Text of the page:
Oil Spill California

Workers with Patriot Environmental Services pick through the sand, Friday, looking for pieces of oil south of the pier in Huntington Beach.

HUNTINGTON BEACH — Richard Beach stayed clear of the ocean for several days after an undersea pipeline leaked crude into the waters off Southern California, sending a foul smell across the shore.

A week later, the ocean remained off limits to swimming and surfing. But that didn’t stop the 69-year-old from returning to the waves in Huntington Beach, on Sunday, with his bodyboard — until lifeguards on jet skis chased him out. He trekked back across the beach, passing workers in hazmat suits tasked with clearing the sand of sticky, black blobs that washed ashore after the spill.

“The water’s perfect,” Beach said. “Clear all the way to the bottom.”

Huntington Beach and nearby coastal communities are still reeling from last week’s spill that officials said sent at least about 25,000 gallons and no more than 132,000 gallons of oil into the ocean. It was caused by a leak about five miles offshore in a pipeline owned by Houston-based Amplify Energy that shuttles crude from offshore oil platforms to the coast.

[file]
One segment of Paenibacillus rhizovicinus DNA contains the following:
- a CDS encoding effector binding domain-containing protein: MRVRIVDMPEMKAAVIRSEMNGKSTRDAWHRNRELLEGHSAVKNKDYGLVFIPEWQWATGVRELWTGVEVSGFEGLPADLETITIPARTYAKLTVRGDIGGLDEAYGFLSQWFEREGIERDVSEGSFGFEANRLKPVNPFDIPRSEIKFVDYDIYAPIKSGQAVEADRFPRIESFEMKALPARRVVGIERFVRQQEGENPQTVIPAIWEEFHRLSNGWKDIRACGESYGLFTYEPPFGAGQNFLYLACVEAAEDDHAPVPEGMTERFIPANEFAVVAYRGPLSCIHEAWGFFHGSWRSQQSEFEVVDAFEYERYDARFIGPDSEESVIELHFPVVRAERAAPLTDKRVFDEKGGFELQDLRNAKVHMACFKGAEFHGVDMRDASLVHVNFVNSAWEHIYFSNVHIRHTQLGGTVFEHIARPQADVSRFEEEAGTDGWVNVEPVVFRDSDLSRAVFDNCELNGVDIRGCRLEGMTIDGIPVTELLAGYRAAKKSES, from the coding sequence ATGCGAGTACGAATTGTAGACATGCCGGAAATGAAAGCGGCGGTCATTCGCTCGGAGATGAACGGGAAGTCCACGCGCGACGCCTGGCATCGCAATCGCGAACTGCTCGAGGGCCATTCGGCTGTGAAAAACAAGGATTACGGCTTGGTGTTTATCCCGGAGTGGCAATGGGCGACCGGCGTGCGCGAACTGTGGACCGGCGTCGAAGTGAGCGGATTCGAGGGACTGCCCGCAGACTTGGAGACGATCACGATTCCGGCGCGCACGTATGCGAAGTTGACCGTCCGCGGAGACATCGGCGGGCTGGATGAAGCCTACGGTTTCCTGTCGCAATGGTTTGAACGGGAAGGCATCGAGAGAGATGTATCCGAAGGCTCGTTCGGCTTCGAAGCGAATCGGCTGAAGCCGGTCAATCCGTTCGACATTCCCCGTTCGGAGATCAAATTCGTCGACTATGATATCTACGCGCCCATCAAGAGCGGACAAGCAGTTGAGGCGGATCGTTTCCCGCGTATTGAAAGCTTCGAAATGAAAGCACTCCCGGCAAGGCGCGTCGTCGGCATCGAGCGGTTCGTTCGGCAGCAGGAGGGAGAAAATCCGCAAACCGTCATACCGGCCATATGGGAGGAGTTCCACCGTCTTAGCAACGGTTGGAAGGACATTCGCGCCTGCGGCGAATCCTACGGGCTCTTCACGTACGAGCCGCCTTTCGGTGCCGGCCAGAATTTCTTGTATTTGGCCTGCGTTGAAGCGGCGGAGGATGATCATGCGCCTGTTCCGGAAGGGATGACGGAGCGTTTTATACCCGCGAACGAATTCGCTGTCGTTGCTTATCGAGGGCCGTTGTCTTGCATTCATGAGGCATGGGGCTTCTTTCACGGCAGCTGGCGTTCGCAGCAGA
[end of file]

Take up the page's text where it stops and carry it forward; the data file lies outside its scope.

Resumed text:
The spill was confirmed, on Oct 2, a day after residents reported a petroleum smell in the area. The cause is under investigation and officials said they believe the pipeline was likely damaged by a ship’s anchor several months to a year before it ruptured.

On Sunday, there was no smell of oil and the sand looked largely clear by the Huntington Beach pier, where workers combed the sand for tar. But local officials worry about the environmental impact of the spill on wetlands, wildlife and the economy. With the ocean off limits in the community dubbed Surf City USA, relatively few people were at the beach and shops that cater to them have been hurting.

Huntington Beach Mayor Kim Carr said she hopes to reopen the ocean within weeks in the city of 200,000 people. But officials are testing the water to ensure it’s safe before people are allowed back in. Popular surfing and swimming spots in Newport Beach and Laguna Beach are also closed, and further south the water is open but signs are posted warning people about the spill.

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